Volvo has today unveiled two new concept cars that marks the official launch of its global small car strategy and moves the Swedish luxury marque in a new direction.
The brand is targeting sales of up to 1 million electrified cars by 2025 and the new 40 Series range will be spearheading the charge with a full electric and plug-in hybrid variant.
The 40 series cars will be the first built around Volvo’s new Compact Modular Architecture (CMA), which has been specially created for smaller cars. Volvo claims the new compact cars will offer a full range of innovative connectivity services, plus the world’s most advanced standard package of safety features.
“Our new expanded range of smaller cars will improve and broaden Volvo’s presence in an important and growing market segment in Australia and around the world,” said Kevin McCann, Managing Director of Volvo Car Australia.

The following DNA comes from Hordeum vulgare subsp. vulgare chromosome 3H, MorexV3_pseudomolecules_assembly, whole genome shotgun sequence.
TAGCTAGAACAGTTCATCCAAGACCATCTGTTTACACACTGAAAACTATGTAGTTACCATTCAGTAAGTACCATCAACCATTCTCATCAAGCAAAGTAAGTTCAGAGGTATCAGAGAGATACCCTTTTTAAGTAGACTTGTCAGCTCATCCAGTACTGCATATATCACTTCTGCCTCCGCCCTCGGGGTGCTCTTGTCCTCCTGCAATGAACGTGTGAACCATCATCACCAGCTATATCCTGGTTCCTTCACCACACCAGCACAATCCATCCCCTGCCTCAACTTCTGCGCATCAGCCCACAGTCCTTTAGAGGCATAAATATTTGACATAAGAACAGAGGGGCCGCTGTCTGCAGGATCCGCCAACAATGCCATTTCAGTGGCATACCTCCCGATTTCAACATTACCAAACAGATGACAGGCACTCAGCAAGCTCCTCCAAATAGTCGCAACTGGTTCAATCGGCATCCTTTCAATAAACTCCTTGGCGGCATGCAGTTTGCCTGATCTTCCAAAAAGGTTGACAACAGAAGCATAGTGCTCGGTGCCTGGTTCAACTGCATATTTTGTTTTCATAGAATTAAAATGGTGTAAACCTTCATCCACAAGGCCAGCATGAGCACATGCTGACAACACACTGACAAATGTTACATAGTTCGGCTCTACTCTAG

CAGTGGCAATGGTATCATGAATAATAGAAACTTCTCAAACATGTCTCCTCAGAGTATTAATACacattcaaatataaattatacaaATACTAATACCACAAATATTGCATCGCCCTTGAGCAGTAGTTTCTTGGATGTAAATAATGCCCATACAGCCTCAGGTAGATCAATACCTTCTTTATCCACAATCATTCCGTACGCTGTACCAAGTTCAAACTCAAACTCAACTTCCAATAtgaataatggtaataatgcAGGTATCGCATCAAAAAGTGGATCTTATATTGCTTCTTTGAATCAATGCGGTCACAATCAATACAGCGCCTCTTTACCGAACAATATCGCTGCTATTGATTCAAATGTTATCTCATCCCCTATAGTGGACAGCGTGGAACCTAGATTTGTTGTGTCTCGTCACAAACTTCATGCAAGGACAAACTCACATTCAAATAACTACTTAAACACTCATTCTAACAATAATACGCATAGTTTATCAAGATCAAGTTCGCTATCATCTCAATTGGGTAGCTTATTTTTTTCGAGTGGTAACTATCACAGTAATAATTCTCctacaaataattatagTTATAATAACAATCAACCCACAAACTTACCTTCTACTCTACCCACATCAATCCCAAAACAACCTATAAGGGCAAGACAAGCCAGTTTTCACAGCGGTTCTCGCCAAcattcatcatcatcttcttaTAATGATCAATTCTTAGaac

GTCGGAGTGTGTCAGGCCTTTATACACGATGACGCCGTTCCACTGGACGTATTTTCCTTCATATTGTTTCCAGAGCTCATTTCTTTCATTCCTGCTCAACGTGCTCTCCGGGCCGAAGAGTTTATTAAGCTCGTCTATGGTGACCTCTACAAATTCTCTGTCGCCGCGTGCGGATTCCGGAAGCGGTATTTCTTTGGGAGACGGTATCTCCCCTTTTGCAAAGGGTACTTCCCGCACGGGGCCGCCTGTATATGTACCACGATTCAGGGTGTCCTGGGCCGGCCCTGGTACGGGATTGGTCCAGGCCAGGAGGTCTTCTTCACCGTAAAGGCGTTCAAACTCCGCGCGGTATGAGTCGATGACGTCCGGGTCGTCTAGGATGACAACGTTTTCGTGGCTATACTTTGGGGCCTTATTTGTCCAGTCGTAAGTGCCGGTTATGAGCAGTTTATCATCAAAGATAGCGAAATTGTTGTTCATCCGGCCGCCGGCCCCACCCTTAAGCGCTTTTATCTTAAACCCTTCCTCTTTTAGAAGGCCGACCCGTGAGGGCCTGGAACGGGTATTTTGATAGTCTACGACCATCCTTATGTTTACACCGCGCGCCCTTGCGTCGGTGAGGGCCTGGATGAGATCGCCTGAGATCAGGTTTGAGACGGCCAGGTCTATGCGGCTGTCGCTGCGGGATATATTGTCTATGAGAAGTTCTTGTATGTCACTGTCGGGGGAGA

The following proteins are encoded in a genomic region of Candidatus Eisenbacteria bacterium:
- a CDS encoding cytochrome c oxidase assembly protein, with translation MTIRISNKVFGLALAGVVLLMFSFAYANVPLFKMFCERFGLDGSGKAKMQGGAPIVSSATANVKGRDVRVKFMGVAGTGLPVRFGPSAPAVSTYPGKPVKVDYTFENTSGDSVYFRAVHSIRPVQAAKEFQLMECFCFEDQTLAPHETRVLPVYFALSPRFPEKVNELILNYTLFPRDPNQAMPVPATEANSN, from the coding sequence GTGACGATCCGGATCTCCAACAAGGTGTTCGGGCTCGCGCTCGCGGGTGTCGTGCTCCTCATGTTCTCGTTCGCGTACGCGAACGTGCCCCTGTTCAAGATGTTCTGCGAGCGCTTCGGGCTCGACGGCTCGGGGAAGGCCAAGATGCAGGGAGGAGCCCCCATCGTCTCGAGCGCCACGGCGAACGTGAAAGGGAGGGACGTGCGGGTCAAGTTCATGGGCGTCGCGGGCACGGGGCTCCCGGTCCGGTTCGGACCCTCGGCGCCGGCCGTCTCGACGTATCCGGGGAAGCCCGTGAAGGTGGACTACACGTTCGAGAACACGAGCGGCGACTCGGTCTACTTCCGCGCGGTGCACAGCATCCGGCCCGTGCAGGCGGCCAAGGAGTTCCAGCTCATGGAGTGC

“In 2015 when we launched the All-New XC90 SUV in Australia we revealed the versatility of the Scalable Product Architecture (SPA). The new generation 40 series will benefit from those advanced technologies, and the result will be a very distinctive small car that will stand out from the crowd,” said Mr McCann.
The small car range will include a pure battery electric vehicle as well as Twin Engine plug-in hybrid powertrain variants.
“By taking a modular approach to both vehicle architecture and powertrain development we have succeeded in leap-frogging many of the players in the prestige segment,” said Mr McCann. “Our new battery electric powertrain variant opens yet another exciting chapter in the unfolding Volvo story.”
The new 40 series concept cars offer a preview of the upcoming XC40 crossover and S40 sports sedan, both are slated to enter production in 2017 and on sale in Australia in late 2017/early 2018.
The announcement of Volvo’s new global small car strategy comes on the back of a strong increase in sales and profitability. In the first three months of 2016 revenues rose 24 per cent year-on-year to SEK41.7bn. Global sales for the first quarter of 2016 increased 11.9 per cent to 120, 591 cars. Volvo has a medium term ambition to sell 800,000 cars a year, up from 503,000 in 2015.